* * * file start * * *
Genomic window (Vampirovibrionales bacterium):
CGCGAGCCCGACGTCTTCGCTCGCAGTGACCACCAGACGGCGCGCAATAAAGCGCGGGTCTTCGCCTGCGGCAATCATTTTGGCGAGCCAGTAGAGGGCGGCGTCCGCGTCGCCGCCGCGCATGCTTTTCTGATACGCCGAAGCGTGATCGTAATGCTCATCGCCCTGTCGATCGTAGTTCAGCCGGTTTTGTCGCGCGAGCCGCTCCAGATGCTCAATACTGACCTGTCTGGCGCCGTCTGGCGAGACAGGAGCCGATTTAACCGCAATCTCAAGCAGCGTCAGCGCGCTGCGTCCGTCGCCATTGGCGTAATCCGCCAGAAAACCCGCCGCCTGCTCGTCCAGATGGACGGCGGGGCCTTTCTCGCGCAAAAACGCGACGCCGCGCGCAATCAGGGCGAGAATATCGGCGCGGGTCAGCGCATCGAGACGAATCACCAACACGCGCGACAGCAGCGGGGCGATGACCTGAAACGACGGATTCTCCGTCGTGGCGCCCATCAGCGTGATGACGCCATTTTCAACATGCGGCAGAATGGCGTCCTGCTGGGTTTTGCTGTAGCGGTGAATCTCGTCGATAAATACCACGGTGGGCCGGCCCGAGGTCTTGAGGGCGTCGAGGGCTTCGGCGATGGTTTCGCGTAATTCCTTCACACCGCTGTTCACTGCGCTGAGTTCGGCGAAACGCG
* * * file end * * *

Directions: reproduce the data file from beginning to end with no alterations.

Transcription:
Genomic window (Vampirovibrionales bacterium):
CGCGAGCCCGACGTCTTCGCTCGCAGTGACCACCAGACGGCGCGCAATAAAGCGCGGGTCTTCGCCTGCGGCAATCATTTTGGCGAGCCAGTAGAGGGCGGCGTCCGCGTCGCCGCCGCGCATGCTTTTCTGATACGCCGAAGCGTGATCGTAATGCTCATCGCCCTGTCGATCGTAGTTCAGCCGGTTTTGTCGCGCGAGCCGCTCCAGATGCTCAATACTGACCTGTCTGGCGCCGTCTGGCGAGACAGGAGCCGATTTAACCGCAATCTCAAGCAGCGTCAGCGCGCTGCGTCCGTCGCCATTGGCGTAATCCGCCAGAAAACCCGCCGCCTGCTCGTCCAGATGGACGGCGGGGCCTTTCTCGCGCAAAAACGCGACGCCGCGCGCAATCAGGGCGAGAATATCGGCGCGGGTCAGCGCATCGAGACGAATCACCAACACGCGCGACAGCAGCGGGGCGATGACCTGAAACGACGGATTCTCCGTCGTGGCGCCCATCAGCGTGATGACGCCATTTTCAACATGCGGCAGAATGGCGTCCTGCTGGGTTTTGCTGTAGCGGTGAATCTCGTCGATAAATACCACGGTGGGCCGGCCCGAGGTCTTGAGGGCGTCGAGGGCTTCGGCGATGGTTTCGCGTAATTCCTTCACACCGCTGTTCACTGCGCTGAGTTCGGCGAAACGCG